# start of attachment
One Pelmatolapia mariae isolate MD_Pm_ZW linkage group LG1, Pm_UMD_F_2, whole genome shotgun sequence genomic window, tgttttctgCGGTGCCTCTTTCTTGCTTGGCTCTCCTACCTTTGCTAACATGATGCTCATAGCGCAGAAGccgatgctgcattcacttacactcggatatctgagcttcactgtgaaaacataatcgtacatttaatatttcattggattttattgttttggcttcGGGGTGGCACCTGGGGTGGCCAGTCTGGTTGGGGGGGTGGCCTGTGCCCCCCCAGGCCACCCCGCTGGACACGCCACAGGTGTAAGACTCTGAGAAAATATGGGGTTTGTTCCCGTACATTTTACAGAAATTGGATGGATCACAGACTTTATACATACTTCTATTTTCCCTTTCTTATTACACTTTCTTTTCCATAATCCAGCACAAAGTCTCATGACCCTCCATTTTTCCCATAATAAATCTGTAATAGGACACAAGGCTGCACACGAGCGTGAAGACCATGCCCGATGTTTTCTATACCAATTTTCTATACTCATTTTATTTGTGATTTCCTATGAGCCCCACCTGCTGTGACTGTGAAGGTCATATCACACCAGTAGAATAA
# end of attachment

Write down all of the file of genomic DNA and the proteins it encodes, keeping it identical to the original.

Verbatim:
One Pelmatolapia mariae isolate MD_Pm_ZW linkage group LG1, Pm_UMD_F_2, whole genome shotgun sequence genomic window, tgttttctgCGGTGCCTCTTTCTTGCTTGGCTCTCCTACCTTTGCTAACATGATGCTCATAGCGCAGAAGccgatgctgcattcacttacactcggatatctgagcttcactgtgaaaacataatcgtacatttaatatttcattggattttattgttttggcttcGGGGTGGCACCTGGGGTGGCCAGTCTGGTTGGGGGGGTGGCCTGTGCCCCCCCAGGCCACCCCGCTGGACACGCCACAGGTGTAAGACTCTGAGAAAATATGGGGTTTGTTCCCGTACATTTTACAGAAATTGGATGGATCACAGACTTTATACATACTTCTATTTTCCCTTTCTTATTACACTTTCTTTTCCATAATCCAGCACAAAGTCTCATGACCCTCCATTTTTCCCATAATAAATCTGTAATAGGACACAAGGCTGCACACGAGCGTGAAGACCATGCCCGATGTTTTCTATACCAATTTTCTATACTCATTTTATTTGTGATTTCCTATGAGCCCCACCTGCTGTGACTGTGAAGGTCATATCACACCAGTAGAATAA